Research degrees provide an opportunity to pursue a specialist area of interest developed during your previous studies or in your career, allowing you to shape the topic of your studies in a unique and distinctive way.
Why do a research degree?
There are many reasons why students undertake a research degree. Common to all students who commence research studies will be aspects of the following:
- Seeking a challenge. Tackling a new research topic or extending existing research to new levels and directions challenges your work ethic, dedication and analytical thinking.
- To increase career opportunities. A research degree provides evidence of your ability for independent thought, critical thinking, time and project management, and your knowledge of a specialist area.
- To make ideas public. You can communicate your research through publications, conferences and other presentations
- To contribute to society. Discovering new methods, understandings and techniques can be of benefit society and real-world problems.
An important aspect of the Peter Mac education program is the development of a greater awareness of the recent advances and the rapidly changing technologies used in medical research. We provide all students with the opportunity to expand their research knowledge and to develop this awareness, while also developing important transferable skills that will make an important contribution to their future career directions.
Reflections on the research experience
Peter Mac provides a structured yet flexible research education program to meet the varied needs of our research students. Our supportive research environment helps students during their development of the important research and professional skills they need to master as efficient researchers and to make a significant contribution to Peter Mac’s research and, ultimately, to contribute to better patient outcomes.
Our research students – past and present – share their thoughts on their student experience at Peter Mac:
Jirawas Sornkom, PhD student, Oncogenic Signalling and Growth Control Program. Recipient of an International Postgraduate Research Scholarship & CTx Top-up Scholarship
“My very first impression of Peter Mac even before I thought about the project was how there is a well-structured education and recruitment program for students, described on the website. It’s very important and also encouraging to have project outlines, so students from the other side of the world know what people are currently doing and, more importantly, which researchers are recruiting students here.”
Jirawas came to Australia after completing her Master of Biomedical Science at Utrecht University, The Netherlands, and quickly took charge of her project targeting ribosome biogenesis in acute myeloid leukaemia. During her PhD, Jirawas has made an important contribution to the education program at Peter Mac by taking a leadership role in the 2014 Postgraduate Student Society and helping coordinate the annual student retreat and other education and social activities in support of the students.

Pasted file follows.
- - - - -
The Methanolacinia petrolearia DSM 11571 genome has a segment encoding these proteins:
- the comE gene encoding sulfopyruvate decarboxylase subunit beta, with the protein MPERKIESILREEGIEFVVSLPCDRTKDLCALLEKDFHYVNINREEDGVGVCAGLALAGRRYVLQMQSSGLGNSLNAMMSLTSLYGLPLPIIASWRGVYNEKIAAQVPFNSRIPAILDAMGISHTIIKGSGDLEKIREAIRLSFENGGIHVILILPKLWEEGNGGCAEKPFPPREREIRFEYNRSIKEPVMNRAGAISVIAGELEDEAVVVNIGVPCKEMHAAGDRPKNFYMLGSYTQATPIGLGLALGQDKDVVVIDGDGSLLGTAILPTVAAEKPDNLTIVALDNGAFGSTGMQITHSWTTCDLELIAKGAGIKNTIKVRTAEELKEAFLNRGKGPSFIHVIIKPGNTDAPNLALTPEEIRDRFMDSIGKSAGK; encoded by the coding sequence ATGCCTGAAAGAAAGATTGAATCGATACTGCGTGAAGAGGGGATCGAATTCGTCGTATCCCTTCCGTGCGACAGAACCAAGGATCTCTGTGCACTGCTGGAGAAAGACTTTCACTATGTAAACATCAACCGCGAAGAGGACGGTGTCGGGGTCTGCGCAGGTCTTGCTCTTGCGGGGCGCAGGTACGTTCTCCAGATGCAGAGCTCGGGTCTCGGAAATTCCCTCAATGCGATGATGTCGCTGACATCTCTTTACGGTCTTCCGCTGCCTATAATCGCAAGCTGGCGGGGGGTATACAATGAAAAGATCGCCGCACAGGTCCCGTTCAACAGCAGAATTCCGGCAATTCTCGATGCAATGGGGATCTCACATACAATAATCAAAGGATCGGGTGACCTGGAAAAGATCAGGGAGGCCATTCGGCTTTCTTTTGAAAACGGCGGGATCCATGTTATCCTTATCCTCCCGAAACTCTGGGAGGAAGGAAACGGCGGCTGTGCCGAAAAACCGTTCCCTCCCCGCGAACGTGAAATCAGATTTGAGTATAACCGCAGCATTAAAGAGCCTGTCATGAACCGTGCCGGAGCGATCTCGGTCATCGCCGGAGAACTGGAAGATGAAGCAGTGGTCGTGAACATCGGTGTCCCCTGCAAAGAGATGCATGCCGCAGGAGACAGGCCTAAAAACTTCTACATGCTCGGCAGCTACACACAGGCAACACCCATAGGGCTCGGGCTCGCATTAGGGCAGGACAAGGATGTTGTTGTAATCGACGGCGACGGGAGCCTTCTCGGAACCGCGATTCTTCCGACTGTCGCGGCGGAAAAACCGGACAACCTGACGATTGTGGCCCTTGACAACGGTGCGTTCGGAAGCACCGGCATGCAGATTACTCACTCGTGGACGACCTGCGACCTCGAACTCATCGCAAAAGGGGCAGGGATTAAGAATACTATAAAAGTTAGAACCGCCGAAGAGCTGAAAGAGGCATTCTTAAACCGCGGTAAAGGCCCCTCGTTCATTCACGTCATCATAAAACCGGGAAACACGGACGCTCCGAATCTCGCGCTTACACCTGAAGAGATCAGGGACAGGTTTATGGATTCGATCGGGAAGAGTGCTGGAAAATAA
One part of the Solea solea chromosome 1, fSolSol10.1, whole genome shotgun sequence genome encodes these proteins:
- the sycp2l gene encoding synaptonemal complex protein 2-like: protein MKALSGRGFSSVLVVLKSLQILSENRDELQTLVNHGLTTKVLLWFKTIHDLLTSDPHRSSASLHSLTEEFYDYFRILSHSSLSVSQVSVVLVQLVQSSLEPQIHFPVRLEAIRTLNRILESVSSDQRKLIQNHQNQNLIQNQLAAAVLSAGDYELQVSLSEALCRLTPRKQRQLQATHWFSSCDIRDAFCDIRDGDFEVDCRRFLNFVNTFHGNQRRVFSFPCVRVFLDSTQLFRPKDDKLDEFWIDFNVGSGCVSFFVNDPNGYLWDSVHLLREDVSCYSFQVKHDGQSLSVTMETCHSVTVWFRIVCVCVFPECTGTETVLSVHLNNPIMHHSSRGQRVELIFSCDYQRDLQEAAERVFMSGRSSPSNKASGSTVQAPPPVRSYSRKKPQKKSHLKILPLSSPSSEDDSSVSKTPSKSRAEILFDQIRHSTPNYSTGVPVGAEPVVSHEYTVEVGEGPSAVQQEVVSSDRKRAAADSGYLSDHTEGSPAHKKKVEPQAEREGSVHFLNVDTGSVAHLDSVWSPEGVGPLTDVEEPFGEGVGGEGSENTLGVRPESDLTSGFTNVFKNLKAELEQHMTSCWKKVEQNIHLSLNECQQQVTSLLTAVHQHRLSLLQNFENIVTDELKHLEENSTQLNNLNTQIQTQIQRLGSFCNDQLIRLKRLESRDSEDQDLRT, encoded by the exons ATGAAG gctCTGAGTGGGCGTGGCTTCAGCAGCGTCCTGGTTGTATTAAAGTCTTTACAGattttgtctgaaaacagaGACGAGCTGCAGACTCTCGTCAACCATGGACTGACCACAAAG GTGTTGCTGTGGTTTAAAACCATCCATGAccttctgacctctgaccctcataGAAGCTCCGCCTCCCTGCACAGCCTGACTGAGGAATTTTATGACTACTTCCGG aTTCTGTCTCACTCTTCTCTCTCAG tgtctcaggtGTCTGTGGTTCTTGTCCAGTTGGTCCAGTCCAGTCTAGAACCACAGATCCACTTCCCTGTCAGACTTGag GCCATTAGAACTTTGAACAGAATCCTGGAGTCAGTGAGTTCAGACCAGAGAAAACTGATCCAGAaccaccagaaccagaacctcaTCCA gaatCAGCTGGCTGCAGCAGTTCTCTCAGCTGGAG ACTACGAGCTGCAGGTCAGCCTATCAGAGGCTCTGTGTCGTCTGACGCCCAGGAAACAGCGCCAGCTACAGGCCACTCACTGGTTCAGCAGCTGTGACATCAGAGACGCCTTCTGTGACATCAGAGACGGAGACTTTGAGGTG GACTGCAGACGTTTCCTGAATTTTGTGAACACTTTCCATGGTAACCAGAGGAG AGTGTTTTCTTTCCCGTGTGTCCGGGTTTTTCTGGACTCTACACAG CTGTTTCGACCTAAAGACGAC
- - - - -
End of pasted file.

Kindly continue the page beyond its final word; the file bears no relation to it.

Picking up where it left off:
Dr Glen Guerra, Surgeon and PhD student, Cancer Biology & Surgical Oncology Laboratory. Recipient of Royal Australian College of Surgeons PhD Scholarship and Cancer Therapeutics Top-up Scholarship
“During my surgical training at Peter Mac, I was exposed to the unique structure and environment of this institution, which attracted me to return to undertake a PhD. In the short period of time since commencing my research, I have been warmly welcomed and supported, mirroring my experience as a clinician and ensuring a firm start to my PhD.”
Glen is one of our growing number of young clinicians undertaking research degrees at Peter Mac. He was attracted to the dynamic work environment that is fostered by the close collaboration between the research and clinical divisions, facilitated by their co-location. This environment produces high-level basic science and clinical research, allows the greatest potential for the evolution of translational research, and is supporting Glen in his aim to be actively involved in working towards improved patient outcomes.
Anna Tirgos Gomez, PhD student, Bioinformatics & Cancer Genomics Laboratory. Recipient of a Melbourne International Engagement PhD Award and a Cancer Therapeutics Top-up Scholarship
“As an international student from Venezuela, I was concerned about covering my tuition fees and living expenses in Australia. The scholarships awarded by the University of Melbourne have been the key to pursuing my PhD in Peter Mac.”
Anna completed her Master of Bioinformatics at the University of Melbourne, conducting her research placement at Peter Mac. She commenced her PhD in 2015, attracted to Peter Mac by the multidisciplinary projects and supervisory teams offered in their programs. Her PhD uses bioinformatics techniques to address cancer biology questions, obtaining high-level and systems perspectives of the alterations in cancer.
Shunfei Yan, PhD student, PhD student, Cancer Signalling Laboratory. Recipient of a China Scholarship Council PhD Scholarship
‘‘I have always dreamed of inventing some drugs to cure cancer since I was a kid. The VCFG in Peter Mac is bringing my childhood dream into reality.”
Shunfei Yan came to Peter Mac after completing a master's degree in China. Peter Mac’s reputation as an origin of cancer therapies was a key factor in attracting Shunfei to undertake his PhD in the Oncogenic Signalling and Growth Control program. Access to Peter Mac’s sophisticated equipment allowed Shunfei to define the alterations in the mRNA translation profile induced by novel therapies targeting ribosome biogenesis and function.